In recent years, the largest digital advertising companies have made a push to attract more small businesses. If you’re a business owner, you’ve probably received postcards in the mail with a twenty-five-dollar credit for Google advertising or been advised to “boost” your Facebook post to maximize performance. The adtech giants have made advertising on their sites and within their networks extremely accessible. Advertisers can set up and purchase advertising with self-serve platforms available for Google, Bing, Facebook, SnapChat, Twitter, LinkedIn, and others.

These platforms have become powerful systems for advertising. From the Fortune 500 to the dry cleaners on Main Street, Google and Facebook give companies an opportunity to directly reach and engage current and prospective customers.

With this power comes an increasing level of sophistication. With every update, new features are added, furthering the complexity and the level of understanding needed to create optimal advertising programs. Google’s advertising platform is one of the most sophisticated systems ever developed. The real-time bidding mechanism has been expertly developed and refined over the past two decades.

Every time a search is performed on Google, there is an auction to determine which ads appear and where they appear on the search engine results page. Which advertisers will appear is first determined by factors involving the search query itself. What keywords were typed into the search box? Where is the person who is searching located? What type of device is she using? What time of day is it? What has she searched for and clicked on in the past?

After these and many other factors are determined, Google makes the ad space available to every advertiser interested in appearing for that search query. Which ads show up and where they show up are a result of two factors – the amount the advertiser is willing to pay for the click (the bid) and the quality score the advertiser has been given for that specific search query. These two numbers are multiplied together; the ads are placed in order of highest to lowest (with the 8th ad representing the cut-off for appearing on the first page).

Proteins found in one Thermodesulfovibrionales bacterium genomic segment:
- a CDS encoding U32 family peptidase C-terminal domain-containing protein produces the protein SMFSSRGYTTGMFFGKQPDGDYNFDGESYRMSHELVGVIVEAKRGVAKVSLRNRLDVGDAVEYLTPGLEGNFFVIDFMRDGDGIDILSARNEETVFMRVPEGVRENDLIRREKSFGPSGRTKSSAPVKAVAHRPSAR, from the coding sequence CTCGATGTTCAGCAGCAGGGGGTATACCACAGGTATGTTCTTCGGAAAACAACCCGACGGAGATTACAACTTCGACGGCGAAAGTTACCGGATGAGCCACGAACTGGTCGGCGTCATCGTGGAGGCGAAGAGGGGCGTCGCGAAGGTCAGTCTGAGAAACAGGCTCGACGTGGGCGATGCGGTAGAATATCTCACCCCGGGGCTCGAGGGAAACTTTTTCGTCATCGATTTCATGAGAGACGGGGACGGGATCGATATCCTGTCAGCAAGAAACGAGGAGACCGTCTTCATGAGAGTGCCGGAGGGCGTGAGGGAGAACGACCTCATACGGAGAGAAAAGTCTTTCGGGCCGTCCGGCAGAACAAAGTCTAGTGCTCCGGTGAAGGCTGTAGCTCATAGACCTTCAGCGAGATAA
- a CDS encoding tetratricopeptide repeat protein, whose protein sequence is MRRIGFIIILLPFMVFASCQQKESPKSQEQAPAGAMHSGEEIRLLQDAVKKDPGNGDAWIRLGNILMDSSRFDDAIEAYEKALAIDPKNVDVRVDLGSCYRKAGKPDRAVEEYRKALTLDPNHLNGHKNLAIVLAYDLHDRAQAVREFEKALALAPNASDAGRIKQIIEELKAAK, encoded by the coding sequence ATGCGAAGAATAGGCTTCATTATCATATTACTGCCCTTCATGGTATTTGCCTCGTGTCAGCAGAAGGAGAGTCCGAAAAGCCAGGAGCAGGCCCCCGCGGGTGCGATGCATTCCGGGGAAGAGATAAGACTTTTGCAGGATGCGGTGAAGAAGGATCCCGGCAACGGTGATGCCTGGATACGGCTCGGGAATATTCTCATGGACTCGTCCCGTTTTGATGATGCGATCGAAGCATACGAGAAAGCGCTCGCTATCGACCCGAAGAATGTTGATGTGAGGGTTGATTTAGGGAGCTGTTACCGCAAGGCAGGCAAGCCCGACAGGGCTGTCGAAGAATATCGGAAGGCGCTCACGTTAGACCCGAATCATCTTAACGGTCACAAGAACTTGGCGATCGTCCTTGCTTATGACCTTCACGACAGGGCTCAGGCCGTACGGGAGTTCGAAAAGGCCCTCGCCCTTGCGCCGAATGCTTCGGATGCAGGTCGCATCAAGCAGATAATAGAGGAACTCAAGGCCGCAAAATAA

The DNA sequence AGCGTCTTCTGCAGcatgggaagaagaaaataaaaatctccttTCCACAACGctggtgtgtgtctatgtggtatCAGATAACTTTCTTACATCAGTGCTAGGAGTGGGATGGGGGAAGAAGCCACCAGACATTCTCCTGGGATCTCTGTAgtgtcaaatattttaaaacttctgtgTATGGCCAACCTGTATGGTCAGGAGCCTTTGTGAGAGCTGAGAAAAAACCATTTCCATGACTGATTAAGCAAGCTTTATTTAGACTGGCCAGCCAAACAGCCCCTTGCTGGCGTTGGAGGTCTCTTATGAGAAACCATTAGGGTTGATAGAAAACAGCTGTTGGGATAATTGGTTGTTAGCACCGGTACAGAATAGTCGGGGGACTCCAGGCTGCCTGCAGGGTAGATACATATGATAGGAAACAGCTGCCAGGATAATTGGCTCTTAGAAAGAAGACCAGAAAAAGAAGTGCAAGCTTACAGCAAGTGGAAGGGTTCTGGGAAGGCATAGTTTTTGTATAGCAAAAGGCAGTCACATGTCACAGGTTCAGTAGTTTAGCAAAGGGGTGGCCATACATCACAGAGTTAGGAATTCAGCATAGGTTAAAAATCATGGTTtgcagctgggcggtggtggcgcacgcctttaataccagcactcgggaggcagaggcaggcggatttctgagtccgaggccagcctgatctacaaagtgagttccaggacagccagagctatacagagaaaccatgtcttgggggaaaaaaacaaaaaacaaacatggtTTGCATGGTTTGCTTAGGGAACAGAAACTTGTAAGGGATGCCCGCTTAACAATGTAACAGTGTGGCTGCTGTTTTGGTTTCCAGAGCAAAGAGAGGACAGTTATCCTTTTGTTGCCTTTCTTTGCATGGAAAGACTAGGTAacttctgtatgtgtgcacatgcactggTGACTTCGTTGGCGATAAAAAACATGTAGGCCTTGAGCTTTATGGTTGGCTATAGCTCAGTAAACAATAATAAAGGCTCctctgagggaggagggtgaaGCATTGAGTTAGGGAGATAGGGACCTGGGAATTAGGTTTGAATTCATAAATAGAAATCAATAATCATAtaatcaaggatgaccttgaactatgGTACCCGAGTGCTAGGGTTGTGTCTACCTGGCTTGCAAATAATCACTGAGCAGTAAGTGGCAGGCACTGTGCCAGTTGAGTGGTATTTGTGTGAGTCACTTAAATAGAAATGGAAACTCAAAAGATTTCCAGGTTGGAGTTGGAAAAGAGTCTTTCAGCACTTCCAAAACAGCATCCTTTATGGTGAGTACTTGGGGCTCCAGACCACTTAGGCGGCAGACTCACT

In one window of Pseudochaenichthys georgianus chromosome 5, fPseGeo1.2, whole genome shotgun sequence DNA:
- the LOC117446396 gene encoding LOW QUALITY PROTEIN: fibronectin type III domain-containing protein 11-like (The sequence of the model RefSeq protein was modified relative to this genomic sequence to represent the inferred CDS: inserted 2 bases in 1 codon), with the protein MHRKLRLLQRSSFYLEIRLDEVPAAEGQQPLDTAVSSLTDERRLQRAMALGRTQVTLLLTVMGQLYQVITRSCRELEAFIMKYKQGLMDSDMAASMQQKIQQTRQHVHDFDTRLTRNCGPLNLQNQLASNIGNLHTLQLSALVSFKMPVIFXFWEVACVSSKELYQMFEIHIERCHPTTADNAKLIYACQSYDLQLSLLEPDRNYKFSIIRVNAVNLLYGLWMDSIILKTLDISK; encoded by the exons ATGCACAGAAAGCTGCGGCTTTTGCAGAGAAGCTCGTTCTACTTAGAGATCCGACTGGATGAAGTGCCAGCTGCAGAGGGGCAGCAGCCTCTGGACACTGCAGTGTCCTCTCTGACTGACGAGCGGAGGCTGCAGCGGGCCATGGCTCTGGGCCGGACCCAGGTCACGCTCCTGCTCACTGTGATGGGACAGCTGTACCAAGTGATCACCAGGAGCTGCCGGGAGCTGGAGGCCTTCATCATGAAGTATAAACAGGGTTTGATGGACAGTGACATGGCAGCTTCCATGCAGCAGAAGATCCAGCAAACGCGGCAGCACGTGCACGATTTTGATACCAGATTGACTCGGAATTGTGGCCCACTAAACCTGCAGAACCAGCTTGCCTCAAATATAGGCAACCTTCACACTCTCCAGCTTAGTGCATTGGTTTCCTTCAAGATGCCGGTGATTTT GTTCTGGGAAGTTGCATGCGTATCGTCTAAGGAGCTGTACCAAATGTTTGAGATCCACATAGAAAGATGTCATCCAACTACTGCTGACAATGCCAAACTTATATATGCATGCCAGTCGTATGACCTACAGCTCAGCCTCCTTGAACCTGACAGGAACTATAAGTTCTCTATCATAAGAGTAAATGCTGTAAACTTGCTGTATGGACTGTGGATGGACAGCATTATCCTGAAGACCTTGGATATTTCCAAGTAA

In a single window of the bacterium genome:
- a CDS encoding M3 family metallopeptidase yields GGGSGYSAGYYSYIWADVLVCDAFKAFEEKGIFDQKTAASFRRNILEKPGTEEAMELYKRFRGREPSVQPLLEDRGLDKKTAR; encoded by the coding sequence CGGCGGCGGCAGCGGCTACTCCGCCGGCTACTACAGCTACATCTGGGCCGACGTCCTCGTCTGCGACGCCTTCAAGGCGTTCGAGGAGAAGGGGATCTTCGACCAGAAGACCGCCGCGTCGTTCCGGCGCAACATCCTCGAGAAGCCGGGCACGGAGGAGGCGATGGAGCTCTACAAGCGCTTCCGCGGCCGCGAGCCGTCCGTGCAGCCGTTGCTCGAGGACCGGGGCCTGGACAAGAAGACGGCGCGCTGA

Quality score is a number between 1 and 10 that is assigned to each keyword an advertiser chooses to bid on. This score is determined by analyzing three key factors – the quality of the ad copy, the quality of the landing page, and the historical click-through rate for that keyword. Advertisers who don’t understand how this bidding system works are susceptible to over-paying for clicks. Google will call out how much you need to bid to appear on the first page, but it doesn’t call out the role that quality score plays in this.

Facebook has a similar scoring system that determines how much an advertiser will pay for advertising. Ads with low scores are charged a premium or might not run at all. While the system is set up similarly, the way the quality score is calculated is completely different.

How quality scores are calculated and how they factor into the cost of advertising in these systems is just one example of the complexity involved. Both platforms have been evolving for years to increase the functionality and opportunities available to advertisers. With each update, another level of complexity is added to the system.

Even advertisers who are highly skilled and experienced setting up and running ad campaigns likely don’t have the ability to effectively analyze the data that these systems provide. Statistical analysis is a highly technical skill and analyzing marketing data is a specialty within this skillset. The biggest problem is that there’s too much data. Advertisers who lack digital marketing experience and sophistication will often focus on metrics that aren’t important in achieving their marketing and business objectives. In a previous column, I examined the misguided practice of optimizing digital marketing campaigns based on click-through rate (CTR). Also, measuring metrics that matter (like conversion rate or cost per conversion) requires technical set-up that in many cases isn’t available “out of the box.”

While small businesses control a growing percentage of the dollars spent on digital advertising, the major adtech companies are doing their customers a disservice by promoting their self-serve options. I’ve had numerous conversations with new clients who have told me that they tried paid search or social media advertising and that it “didn’t work.” Not all digital advertising campaigns are created equal. Companies interested in taking full advantage of the opportunities to reach and engage prospective customers online should either commit to extensive training or work with a partner well versed in the strategy and technical know-how needed to be successful. Even with the twenty-five-dollar credit, trying to run your own free advertising could prove costly.

Originally published by the Rochester Business Journal